This year? Next year? Nope, this year – Oh, wait a mo

Richard North, EUReferendum, has posted about ‘matters Oslo’, Cameron’s future, ‘yesterdays men’ (Messrs. Davis and Fox) and the inability of Ukip to have any importance in ‘matters withdrawal’.

We had been led to believe that David Cameron would be making a major speech this year, setting out his ‘vision’ of the relationship twixt the European Union and the UK, but we then informed by some in the media that this would not happen until next year. We now see that it may be next week or that it might be after Christmas – although how long after Christmas the report does not specify.

This article in the FT by George Parker offers both ‘dream’ and ‘nightmare’ scenarios for both Cameron and MilibandE – on which I pass no comment. If Cameron still believes he can ‘cherry-pick’ those powers he wishes to repatriate – even assuming he would be able to get a ‘hearing’, which is extremely unlikely – then a portent of what would await him comes with the warning from Cecilia Malmström where the mass opt-out of more than 130 policies to tackle cross-border terrorism and crime, including the European arrest warrant, is concerned. Ms Malmström is quoted as stating that “If they [UK] do choose to opt out of – for instance, from the arrest warrant – then they will have to seek bilateral arrangements with all 26 member states and this will be on UK expenses”.

Where ‘matters renegotiate’ are concerned there are those who believe that Article 48 (TEU) can be used, whereas others  – headed by Richard North – have shown that the only method by which new terms of membership can be renegotiated is by invoking Article 50, whereby notice is given of withdrawal and then negotiations for new terms of membership are promptly commenced. It is therefore reasonable to assume that until Cameron recognizes and accepts the Article 50 route, whatever he is ‘cooking up’ in his pot is going to look and taste completely unpalatable, not only to the public but to his party. Watching this subject unfold, one which Cameron has more than once attempted to ‘park’ out of public and his party’s view, is going to present watchers with a ‘tragic comedy’ in that I can foresee both despair and humour in equal measure – despair at seeing one ill-equiped for the task in hand fail yet again; and humour in seeing once again Cameron falling flat on his face. Still, Cameron will be able to console himself with the knowledge that the sheep safely corralled in his Witney field would no doubt re-elect him with an increased majority.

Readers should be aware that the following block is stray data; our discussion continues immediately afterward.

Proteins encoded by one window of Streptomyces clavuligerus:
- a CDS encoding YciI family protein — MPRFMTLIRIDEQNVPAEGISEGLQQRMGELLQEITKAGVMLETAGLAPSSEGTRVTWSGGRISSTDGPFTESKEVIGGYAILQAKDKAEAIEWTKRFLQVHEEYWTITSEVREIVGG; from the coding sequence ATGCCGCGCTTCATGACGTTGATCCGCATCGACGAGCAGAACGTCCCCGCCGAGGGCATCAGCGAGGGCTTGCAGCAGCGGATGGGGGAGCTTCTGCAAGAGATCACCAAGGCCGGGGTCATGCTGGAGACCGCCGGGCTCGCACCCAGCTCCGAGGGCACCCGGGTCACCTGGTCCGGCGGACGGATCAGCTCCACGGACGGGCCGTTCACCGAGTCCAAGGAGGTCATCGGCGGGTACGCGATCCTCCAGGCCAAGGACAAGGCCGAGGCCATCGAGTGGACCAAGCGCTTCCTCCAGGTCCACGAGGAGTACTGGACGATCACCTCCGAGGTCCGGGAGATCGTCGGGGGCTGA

We are presently inundated with opinion polls and in their lifespan now and then there appears a ‘rogue’ poll – and this would seem to be one such, although Smithson”s caveat regarding accuracy must be noted. What it does show though is 2 findings; (a) that of two parties, neither of whom appears to have the slightest idea about withdrawal from the European Union, one has managed a lead over the other of 10%; and (b) that (a) shows the superficial knowledge of those polled about ‘politics’ and the EU.

And therein lies the problem for the hopes of those who will be campaigning for a ‘No’ vote, come any referendum; unless that campaign is properly managed!


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5 Responses

  1. james Higham says:

    Still, Cameron will be able to console himself with the knowledge that the sheep safely corralled in his Witney field would no doubt re-elect him with an increased majority.

    Do I detect less than wholehearted approval of iDave, David?

  2. Sean O'Hare says:

    ..then they will have to seek bilateral arrangements with all 26 member states and this will be on UK expenses

    On UK expenses? Would that also apply to negotiations under Art. 50? If so it makes that option far less attractive.

    • cosmic says:

      Sounds dubious because when we had these arrangements before the EU, it wasn’t entirely on UK expenses, the other party had an interest in negotiating as well and contributed to the costs. What exactly does she mean by “on UK expenses”?

      Anyway does Switzerland have to deal with all 27 separately on bilateral arrangements, or at least partly, deal with the EU as a whole? If an external state has to deal with all 27 separately, there doesn’t seem much point to the EU.

      This would be the same for any exit, via Art 50 or repealing the ECA, except the latter would be more chaotic.

      If anyone thought that exit wouldn’t have some costs and disadvantages, at least in the short term, they were kidding themselves.

      • david says:

        What you both have to realize is that the EU is going to do everything it can to make life difficult for any member state opting out or wanting to leave. My understanding is that CM is correct to a certain extent in that in the areas we opt out of and where overlap occurs then other arrangements would be required, but they would be negotiated with the EU and not individually with the other 26/27.

        Where any cost is concerned bear in mind also that if the EU were to play silly buggers on costs there is the 2 year time limit, after which they could be told ‘go whistle’. Remember also they need our trade far more than we need theirs – I can just see Germany accepting that their BMWs are no longer welcome in the UK and don’t forget they have a stake in our railways too.

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